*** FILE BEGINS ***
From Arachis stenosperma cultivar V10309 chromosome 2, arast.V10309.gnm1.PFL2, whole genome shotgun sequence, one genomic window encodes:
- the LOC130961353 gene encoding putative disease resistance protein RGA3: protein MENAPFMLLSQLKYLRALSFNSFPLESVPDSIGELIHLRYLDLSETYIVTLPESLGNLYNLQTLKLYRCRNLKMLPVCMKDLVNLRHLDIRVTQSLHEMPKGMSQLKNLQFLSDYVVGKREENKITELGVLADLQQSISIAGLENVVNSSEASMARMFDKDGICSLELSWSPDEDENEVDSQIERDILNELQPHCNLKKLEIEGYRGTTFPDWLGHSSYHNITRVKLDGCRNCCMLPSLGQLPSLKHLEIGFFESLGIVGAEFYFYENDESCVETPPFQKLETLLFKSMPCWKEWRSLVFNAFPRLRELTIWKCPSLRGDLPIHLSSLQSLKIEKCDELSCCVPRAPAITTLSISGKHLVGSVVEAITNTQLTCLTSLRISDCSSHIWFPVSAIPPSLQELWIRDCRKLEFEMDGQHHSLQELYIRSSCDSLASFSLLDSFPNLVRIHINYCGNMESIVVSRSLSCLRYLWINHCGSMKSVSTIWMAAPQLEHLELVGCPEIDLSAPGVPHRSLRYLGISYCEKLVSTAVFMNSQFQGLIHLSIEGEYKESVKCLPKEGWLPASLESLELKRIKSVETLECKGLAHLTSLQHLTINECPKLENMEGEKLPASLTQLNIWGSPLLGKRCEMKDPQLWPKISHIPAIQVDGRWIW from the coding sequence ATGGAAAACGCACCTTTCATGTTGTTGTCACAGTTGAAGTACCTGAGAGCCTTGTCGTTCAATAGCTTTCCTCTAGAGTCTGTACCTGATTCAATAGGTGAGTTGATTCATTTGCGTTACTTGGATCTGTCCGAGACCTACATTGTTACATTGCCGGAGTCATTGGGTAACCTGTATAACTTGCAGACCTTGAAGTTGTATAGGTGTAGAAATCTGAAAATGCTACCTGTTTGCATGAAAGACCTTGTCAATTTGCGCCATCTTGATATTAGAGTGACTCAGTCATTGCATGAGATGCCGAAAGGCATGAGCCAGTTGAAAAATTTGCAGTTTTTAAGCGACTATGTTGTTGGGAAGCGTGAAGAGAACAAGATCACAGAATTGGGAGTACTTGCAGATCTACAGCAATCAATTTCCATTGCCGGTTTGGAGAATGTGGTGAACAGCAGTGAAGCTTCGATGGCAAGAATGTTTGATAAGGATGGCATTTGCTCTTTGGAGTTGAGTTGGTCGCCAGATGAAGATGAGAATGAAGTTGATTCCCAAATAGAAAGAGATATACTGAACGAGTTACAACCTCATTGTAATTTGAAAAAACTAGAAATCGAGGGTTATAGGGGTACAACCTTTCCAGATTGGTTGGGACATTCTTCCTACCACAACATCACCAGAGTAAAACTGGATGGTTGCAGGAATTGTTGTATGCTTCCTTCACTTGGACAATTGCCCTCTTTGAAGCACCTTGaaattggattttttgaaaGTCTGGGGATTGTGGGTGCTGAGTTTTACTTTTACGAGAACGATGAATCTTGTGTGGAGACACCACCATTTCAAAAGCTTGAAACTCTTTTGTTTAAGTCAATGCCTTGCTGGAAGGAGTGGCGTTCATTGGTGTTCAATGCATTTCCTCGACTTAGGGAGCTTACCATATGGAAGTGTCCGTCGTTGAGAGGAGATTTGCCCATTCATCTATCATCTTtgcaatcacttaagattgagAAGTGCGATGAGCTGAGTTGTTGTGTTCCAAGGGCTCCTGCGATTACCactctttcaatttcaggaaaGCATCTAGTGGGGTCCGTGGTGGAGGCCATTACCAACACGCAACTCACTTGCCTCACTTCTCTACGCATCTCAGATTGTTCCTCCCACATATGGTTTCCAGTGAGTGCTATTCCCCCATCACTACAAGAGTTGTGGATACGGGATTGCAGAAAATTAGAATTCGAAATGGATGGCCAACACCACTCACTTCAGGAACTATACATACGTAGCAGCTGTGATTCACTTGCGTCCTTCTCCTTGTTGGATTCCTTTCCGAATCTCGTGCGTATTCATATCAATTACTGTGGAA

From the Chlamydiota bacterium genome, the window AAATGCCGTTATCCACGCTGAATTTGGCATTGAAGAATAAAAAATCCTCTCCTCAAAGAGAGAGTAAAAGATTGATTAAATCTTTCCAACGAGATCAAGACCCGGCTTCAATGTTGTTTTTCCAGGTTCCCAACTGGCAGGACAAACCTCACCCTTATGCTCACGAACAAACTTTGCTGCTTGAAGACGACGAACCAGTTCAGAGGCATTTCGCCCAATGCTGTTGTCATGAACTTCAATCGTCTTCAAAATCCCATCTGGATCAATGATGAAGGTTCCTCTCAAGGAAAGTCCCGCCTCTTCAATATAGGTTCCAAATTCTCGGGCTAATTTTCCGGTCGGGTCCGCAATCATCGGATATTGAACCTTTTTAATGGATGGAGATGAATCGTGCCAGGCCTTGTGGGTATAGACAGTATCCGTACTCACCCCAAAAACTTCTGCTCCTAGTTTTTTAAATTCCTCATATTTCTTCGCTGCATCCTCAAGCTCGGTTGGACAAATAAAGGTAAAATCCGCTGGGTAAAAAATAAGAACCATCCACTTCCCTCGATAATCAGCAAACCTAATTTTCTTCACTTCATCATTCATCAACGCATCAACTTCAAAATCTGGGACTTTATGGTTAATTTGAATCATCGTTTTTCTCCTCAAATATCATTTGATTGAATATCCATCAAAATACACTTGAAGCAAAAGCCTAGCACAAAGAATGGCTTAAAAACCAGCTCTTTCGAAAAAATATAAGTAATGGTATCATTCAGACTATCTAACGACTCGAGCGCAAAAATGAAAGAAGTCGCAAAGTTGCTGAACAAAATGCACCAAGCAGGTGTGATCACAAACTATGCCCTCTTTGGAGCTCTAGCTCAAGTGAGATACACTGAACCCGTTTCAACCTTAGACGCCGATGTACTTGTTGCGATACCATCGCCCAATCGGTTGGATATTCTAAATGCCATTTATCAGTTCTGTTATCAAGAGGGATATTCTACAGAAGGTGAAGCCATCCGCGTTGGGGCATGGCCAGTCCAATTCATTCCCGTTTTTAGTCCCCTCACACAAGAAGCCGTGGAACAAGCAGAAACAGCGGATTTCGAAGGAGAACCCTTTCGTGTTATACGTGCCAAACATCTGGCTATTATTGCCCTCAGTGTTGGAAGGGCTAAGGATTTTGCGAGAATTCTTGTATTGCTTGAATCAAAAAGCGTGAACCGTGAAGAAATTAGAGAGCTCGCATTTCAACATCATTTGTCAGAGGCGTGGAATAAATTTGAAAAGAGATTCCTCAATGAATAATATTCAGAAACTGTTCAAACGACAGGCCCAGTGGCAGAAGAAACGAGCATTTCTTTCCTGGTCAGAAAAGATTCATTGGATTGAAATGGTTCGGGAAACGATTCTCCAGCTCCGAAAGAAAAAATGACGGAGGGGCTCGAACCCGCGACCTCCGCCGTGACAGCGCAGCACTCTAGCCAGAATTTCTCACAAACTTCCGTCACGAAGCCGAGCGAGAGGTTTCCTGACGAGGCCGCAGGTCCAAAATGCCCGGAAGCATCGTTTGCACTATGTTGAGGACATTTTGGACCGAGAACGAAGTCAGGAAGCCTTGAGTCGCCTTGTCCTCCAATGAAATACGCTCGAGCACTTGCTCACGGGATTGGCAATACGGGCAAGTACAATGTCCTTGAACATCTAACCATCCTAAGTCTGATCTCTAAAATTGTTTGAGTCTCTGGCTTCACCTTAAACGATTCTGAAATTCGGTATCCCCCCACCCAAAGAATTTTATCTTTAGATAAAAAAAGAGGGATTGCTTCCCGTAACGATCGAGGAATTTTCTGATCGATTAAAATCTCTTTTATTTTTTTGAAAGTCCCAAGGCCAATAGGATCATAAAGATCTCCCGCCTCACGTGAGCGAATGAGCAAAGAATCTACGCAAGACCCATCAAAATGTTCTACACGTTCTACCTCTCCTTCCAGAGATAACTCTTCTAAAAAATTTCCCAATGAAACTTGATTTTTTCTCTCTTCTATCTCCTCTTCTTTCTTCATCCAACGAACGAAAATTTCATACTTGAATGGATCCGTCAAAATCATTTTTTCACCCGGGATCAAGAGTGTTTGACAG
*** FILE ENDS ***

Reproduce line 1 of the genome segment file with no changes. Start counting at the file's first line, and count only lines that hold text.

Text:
From Arachis stenosperma cultivar V10309 chromosome 2, arast.V10309.gnm1.PFL2, whole genome shotgun sequence, one genomic window encodes: